Science does not belong, in any conceivable sense, to any 'side,' and when two scientists meet, they meet as equals.
Today, investigations of our world extend to the make-up of the Universe, the nature of the smallest particles that comprise all matter, the ecology of our common planet, the workings of the brain and the causes of disease. What do these fields have in common? They are subjects that affect all of humankind, and they all advance best when scientists from many countries participate in the research.
But these areas of research are not just a common cause, they can actually be a bridge for peace between people. One shining example is the contacts between Israeli and German researchers that led, a few years later, to the normalization of relations between the two countries.
This happens because scientists, no matter what mother tongue they were born with, speak a common language. Einstein’s beautiful equation, E-mc2, is the same everywhere, and the GPS systems that employ relativity to identify your location work equally in California, Kathmandu and Beijing.
So sharing knowledge across borders, for example in the SESAME project, can be crucial to building peaceful relations. Scientists in such projects generally find that working side by side in scientific collaboration leads to mutual respect and fellowship. Our goal is to promote this sharing, to create the basis – person by person and research group by research group – for peaceful communication, trade and even friendship between countries.
“Science does not belong, in any conceivable sense, to any ‘side,’ and when two scientists meet, they meet as equals. Because science is universal, it provides an integral basis for open discussion and, by extension, an ideal platform for communication.” Prof. Daniel Zajfman, President of the Weizmann Institute of Science.
Dr. Chaim Weizmann was a chemist who founded a world-renowned research institute and a statesman who help establish the State of Israel and became its first president. For him, these two seemingly diverse professions went hand in hand: It was not enough to attain statehood. That state had to have a world-class technological and scientific basis that would attract scientific collaboration from all over the world. This, he saw, would provide a solid basis for building the future economy of the country, as well as securing Israel’s place among the developed nations of the world.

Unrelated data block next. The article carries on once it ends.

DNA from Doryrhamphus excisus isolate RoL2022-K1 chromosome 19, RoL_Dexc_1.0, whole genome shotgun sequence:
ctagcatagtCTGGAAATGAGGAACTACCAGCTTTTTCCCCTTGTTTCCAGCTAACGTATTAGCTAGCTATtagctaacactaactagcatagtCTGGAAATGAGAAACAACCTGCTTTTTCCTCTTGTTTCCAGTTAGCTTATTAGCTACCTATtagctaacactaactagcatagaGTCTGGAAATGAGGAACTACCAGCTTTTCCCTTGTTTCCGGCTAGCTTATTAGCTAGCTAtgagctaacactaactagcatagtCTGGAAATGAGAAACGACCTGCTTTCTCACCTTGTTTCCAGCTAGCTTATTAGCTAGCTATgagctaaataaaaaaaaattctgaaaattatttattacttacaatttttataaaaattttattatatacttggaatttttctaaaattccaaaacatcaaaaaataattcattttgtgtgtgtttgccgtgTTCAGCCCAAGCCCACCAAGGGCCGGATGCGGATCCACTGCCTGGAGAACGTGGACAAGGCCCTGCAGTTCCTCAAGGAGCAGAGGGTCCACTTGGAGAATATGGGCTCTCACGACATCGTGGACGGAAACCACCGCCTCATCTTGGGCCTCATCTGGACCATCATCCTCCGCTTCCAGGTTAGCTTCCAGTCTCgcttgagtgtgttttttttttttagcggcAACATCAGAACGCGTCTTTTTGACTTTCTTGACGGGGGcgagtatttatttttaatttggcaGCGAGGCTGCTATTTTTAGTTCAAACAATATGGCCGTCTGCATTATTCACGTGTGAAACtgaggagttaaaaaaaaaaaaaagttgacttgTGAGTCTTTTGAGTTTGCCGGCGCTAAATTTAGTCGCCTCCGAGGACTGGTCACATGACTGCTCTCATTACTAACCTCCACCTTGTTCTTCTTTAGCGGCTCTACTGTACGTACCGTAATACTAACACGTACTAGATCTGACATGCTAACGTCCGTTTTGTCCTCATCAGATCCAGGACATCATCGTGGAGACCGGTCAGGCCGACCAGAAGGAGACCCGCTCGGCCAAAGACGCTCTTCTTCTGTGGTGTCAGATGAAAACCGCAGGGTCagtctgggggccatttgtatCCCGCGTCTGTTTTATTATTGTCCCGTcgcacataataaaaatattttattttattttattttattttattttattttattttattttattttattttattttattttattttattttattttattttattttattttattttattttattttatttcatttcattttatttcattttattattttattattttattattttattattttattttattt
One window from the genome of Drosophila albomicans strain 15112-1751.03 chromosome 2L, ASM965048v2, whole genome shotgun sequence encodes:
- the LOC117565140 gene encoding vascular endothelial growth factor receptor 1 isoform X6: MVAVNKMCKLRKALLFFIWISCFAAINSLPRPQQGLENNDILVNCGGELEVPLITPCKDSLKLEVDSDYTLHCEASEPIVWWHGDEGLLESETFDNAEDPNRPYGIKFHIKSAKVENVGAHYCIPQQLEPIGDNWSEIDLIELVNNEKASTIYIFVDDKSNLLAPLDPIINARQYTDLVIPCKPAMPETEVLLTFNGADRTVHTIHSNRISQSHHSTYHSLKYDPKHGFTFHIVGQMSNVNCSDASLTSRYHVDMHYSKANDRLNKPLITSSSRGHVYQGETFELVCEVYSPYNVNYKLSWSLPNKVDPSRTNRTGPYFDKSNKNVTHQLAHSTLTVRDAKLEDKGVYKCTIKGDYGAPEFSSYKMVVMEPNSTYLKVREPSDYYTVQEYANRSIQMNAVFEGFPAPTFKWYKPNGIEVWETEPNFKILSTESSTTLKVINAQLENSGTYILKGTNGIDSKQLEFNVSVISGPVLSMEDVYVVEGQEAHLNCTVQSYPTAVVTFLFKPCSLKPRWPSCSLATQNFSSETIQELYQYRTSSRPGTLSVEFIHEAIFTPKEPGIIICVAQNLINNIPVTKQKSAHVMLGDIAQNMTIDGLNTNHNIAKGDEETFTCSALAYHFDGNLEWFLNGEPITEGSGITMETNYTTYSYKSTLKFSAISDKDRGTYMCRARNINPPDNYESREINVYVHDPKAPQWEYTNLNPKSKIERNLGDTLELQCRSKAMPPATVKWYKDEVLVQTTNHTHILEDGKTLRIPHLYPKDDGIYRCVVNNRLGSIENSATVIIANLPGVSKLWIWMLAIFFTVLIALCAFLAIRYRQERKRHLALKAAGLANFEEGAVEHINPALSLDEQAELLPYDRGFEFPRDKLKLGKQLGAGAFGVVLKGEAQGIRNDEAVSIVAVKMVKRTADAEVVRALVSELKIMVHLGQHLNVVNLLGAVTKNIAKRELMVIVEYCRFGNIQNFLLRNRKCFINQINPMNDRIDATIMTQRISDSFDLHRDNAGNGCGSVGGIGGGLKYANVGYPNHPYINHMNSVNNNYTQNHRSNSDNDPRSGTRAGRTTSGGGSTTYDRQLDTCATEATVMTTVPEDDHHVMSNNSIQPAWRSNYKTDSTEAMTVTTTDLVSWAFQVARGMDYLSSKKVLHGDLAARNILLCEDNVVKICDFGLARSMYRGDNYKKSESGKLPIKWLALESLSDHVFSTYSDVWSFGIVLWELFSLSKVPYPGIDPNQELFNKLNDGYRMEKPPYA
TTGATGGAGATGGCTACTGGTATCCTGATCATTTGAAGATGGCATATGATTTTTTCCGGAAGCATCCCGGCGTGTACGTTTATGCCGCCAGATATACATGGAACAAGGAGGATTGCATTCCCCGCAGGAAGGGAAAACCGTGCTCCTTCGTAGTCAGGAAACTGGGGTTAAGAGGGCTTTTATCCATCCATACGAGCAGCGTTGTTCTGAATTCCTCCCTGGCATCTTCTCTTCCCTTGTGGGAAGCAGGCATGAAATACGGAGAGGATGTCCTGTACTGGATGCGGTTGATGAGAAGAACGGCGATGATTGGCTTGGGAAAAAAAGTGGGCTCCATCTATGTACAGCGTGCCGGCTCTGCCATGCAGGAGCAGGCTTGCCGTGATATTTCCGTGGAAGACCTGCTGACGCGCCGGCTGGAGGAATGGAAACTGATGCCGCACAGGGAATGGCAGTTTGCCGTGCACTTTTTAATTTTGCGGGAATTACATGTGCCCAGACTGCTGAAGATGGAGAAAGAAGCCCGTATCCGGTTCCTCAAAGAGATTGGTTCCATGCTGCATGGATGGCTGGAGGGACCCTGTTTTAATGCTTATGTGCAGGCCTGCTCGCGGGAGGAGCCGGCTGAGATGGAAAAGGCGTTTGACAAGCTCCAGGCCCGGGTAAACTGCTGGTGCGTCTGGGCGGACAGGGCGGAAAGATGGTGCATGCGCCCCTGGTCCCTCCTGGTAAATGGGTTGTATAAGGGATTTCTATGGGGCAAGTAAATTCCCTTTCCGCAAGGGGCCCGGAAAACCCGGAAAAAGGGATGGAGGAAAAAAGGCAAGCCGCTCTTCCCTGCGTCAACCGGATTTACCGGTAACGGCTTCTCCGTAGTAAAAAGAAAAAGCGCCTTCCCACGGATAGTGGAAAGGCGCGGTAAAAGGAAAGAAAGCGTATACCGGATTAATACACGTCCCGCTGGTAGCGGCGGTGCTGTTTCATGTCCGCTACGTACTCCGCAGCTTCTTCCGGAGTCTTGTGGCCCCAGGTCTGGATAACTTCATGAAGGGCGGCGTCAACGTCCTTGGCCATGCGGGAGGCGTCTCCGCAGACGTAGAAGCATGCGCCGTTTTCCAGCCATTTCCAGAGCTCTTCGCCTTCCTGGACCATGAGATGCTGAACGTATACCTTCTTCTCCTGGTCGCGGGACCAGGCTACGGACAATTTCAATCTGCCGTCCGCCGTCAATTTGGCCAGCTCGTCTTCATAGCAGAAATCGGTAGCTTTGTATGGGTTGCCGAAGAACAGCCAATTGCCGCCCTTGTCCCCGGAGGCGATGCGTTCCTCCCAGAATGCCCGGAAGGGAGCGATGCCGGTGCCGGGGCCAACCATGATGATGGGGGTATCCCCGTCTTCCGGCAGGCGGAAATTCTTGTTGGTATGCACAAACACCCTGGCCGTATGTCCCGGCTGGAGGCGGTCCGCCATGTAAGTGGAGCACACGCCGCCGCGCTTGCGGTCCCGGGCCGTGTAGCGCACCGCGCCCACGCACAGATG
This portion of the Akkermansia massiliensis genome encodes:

The past six decades have proved him right. From a poor, mostly agricultural country, Israel has become a world leader in high-tech, thanks, in part, to visionary investments in basic research back then. And international scientific collaboration has become more important than ever.
The founding of the Minerva Society, detailed in this section, was an important milestone in creating both scientific ties and diplomatic ones. Just as crucial was the prominent Israeli contribution to the international ATLAS LHC experiment that revealed the existence of the Higgs boson. Or one might add the Israeli development of science teaching methods that have kids in Peru going out to investigate their environment and kids in Korea doing math problems for fun.
At every step of the way, science has been an important means of getting people to work together and talk to one another.
Physics, chemistry, biology – each of these broad fields contains whole world views. Even when scientists do not share the same theories, they can agree to disagree. In this atmosphere, where the freedom to think and follow one’s curiosity are the highest imperative, cultural differences are welcome.
The scientific discoveries described here highlight the various ways in which scientific collaboration – whether it is long-term between two labs on different continents, the exchange of students, or large-scale efforts to map a cancer genome or discover what matter looked like in the first faction of a second after the Big Bang – can lead to interesting and important results.
Every year, people from around the world stream to Israel for scientific conferences, to stay for a few months as visiting scientists, or a few years as students or postdoctoral fellows. Some even end up staying in the country. But for many others, coming to Israel, working with Israeli scientists, will affect them for the rest of their lives.
They speak of taking with them not only the lessons in scientific techniques or approaches that they learn in Israeli labs, but the striving for excellence that comes with the lab work, as well as the warmth and caring that they encounter.